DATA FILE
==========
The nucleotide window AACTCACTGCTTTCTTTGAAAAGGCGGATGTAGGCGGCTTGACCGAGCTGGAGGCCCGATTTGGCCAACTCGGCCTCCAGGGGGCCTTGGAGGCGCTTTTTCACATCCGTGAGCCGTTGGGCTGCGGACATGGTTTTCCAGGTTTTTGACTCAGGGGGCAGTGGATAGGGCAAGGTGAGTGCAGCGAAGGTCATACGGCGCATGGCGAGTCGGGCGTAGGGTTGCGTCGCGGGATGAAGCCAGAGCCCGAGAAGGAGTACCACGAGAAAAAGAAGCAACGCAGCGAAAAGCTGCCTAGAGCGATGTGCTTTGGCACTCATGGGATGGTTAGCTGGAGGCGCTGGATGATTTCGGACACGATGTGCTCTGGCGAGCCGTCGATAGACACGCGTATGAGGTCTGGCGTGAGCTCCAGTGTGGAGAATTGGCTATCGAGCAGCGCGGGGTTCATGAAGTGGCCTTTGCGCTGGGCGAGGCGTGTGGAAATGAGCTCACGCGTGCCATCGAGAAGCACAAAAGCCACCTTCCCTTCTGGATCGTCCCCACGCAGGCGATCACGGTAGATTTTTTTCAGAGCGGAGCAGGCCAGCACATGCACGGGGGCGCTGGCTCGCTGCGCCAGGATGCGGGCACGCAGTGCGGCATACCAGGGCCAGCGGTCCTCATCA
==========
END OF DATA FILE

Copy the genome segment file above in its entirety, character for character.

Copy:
The nucleotide window AACTCACTGCTTTCTTTGAAAAGGCGGATGTAGGCGGCTTGACCGAGCTGGAGGCCCGATTTGGCCAACTCGGCCTCCAGGGGGCCTTGGAGGCGCTTTTTCACATCCGTGAGCCGTTGGGCTGCGGACATGGTTTTCCAGGTTTTTGACTCAGGGGGCAGTGGATAGGGCAAGGTGAGTGCAGCGAAGGTCATACGGCGCATGGCGAGTCGGGCGTAGGGTTGCGTCGCGGGATGAAGCCAGAGCCCGAGAAGGAGTACCACGAGAAAAAGAAGCAACGCAGCGAAAAGCTGCCTAGAGCGATGTGCTTTGGCACTCATGGGATGGTTAGCTGGAGGCGCTGGATGATTTCGGACACGATGTGCTCTGGCGAGCCGTCGATAGACACGCGTATGAGGTCTGGCGTGAGCTCCAGTGTGGAGAATTGGCTATCGAGCAGCGCGGGGTTCATGAAGTGGCCTTTGCGCTGGGCGAGGCGTGTGGAAATGAGCTCACGCGTGCCATCGAGAAGCACAAAAGCCACCTTCCCTTCTGGATCGTCCCCACGCAGGCGATCACGGTAGATTTTTTTCAGAGCGGAGCAGGCCAGCACATGCACGGGGGCGCTGGCTCGCTGCGCCAGGATGCGGGCACGCAGTGCGGCATACCAGGGCCAGCGGTCCTCATCA